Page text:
Six years after the introduction of the GSX-S1000 to the Suzuki lineup, the Japanese brand’s streetfighter has undergone its first major overhaul with new styling, new tech and a tad more power all coming together in the new 2022 GSX-S100.
While visually the GSX-S1000 has undergone a major overhaul, with new sharper fairings, stacked LED headlight and aggressive mass forward stance it looks a whole new beats, but there is an equal number of changes under the skin to bring the bike up to Euro 5 emissions homologation as well as add new features now expected from bikes in the class.
The 998cc four-banger has a number of updates including new cams, exhaust and intake, and unusually for a bike updated for Euro 5 without an increase in capacity it actually boasts better performance figures than the outgoing model. Power is now claimed at a healthy 152PS at 11,000rpm and while peak torque is slightly down on the outgoing model (106Nm vs 108Nm) it's now produced at lower rpm and has a much more refined torque curve.
While the GSX-S1000 was one of Suzuki’s first models to debut multi-stage traction control in 2015, the technology has moved on in the intervening years. While the new GSX-S1000 does without an IMU and cornering sensitive riding aids like was recently added to the Hayabusa, it does receive a decent boost in the safety aids department.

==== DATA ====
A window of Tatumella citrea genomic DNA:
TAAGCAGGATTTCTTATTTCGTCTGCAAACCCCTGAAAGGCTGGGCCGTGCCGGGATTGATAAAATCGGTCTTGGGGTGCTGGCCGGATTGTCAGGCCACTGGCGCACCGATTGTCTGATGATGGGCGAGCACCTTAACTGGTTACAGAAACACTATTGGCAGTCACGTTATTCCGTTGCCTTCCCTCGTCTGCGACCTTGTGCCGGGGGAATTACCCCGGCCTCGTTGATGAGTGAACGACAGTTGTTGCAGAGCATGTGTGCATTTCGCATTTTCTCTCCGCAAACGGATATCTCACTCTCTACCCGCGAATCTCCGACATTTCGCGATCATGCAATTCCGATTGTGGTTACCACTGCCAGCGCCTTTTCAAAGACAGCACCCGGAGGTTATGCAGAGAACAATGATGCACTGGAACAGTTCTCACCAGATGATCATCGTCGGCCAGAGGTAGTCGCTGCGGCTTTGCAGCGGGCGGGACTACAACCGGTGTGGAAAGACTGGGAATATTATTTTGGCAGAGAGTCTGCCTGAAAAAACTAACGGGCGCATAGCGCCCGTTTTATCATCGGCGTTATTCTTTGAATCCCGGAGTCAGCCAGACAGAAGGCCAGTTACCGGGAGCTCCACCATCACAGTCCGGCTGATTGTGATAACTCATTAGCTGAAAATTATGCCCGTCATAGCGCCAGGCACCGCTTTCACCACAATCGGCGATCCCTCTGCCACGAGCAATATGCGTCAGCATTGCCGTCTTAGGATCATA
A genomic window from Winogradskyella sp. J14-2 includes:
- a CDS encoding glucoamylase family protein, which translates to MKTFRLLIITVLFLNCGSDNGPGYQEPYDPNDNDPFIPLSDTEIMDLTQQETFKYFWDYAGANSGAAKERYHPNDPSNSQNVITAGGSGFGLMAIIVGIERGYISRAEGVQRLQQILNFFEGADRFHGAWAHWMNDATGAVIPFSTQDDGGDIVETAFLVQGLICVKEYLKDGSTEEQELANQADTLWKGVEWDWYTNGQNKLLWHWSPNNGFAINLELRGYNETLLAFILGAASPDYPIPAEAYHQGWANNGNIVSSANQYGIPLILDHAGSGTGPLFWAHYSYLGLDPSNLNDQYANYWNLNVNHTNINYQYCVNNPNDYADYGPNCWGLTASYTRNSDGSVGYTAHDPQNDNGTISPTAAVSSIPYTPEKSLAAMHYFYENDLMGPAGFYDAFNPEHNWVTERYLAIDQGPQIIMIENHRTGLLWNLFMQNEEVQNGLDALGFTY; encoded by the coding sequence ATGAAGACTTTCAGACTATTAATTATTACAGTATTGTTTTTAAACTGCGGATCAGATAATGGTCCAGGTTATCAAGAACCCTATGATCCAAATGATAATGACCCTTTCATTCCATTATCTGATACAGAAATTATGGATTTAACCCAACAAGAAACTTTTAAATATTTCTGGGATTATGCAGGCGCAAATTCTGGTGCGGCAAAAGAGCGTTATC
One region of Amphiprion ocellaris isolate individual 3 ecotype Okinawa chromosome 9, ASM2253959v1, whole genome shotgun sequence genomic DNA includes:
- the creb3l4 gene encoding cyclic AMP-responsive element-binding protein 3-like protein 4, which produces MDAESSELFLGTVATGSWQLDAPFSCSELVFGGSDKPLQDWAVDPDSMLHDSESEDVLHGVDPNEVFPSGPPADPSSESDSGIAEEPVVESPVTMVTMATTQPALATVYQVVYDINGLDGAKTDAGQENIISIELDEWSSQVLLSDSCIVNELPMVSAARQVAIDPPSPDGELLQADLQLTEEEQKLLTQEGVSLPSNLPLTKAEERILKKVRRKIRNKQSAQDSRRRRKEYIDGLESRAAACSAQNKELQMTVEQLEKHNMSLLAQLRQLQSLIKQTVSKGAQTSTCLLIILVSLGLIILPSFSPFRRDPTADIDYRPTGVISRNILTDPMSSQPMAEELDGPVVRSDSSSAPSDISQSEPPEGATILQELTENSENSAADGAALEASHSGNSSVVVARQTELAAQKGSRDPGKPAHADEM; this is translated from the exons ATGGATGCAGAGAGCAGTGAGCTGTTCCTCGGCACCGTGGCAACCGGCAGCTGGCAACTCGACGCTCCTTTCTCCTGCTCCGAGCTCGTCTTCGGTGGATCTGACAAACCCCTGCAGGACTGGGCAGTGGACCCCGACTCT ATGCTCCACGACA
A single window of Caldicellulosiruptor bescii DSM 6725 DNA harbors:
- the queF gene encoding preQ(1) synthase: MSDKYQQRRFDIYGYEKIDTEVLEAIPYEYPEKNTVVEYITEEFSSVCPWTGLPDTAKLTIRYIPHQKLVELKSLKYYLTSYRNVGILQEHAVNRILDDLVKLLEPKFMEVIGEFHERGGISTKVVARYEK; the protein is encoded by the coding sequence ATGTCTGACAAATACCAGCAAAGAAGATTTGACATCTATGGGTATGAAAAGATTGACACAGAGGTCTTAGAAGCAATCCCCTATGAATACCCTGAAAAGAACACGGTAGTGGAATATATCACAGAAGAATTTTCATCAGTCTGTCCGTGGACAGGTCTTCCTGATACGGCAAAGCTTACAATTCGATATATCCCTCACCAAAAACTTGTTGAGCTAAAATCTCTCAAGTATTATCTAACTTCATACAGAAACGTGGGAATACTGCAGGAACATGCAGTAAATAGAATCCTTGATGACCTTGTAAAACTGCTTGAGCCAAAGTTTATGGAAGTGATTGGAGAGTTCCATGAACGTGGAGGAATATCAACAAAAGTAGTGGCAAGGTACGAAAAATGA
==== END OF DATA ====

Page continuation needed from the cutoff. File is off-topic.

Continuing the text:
The GSX-S now features Suzuki’s Intelligent Ride System (S.I.R.S) with five stage traction control, Suzuki Drive Mode Selector Ride-by-Wire Electronic Throttle, Bi-directional Quick Shifter, Suzuki Easy Start, and Low RPM Assist systems.
The chassis remains a twin-spar aluminium design, while the swingarm comes directly from the GSX-R1000 superbike. The suspension comes in the form of 43mm fully adjustable KYB forks matched to a link-type rear suspension system with adjustable rebound damping and spring preload settings on the shock. Expect handling the be spot on.
Braking comes from Brembo with 310mm discs up front clamped by four-piston calipers and a Nissin caliper on the rear disc, all backed by ABS.
Suzuki has also tweaked the rider triangle by moving the handlebars 23mm wider and 20mm closer to the rider for better comfort. The GSX-S range has always been aimed at being the more rider-friendly end of the naked world and these should help it maintain its place in that regard.
Other improvements over the previous model include a revised seat, larger 19-litre fuel tank and new LCD instrument panel.
At the time of writing, we are unable to confirm pricing or when the new GSX-S1000 is due to land on our shores.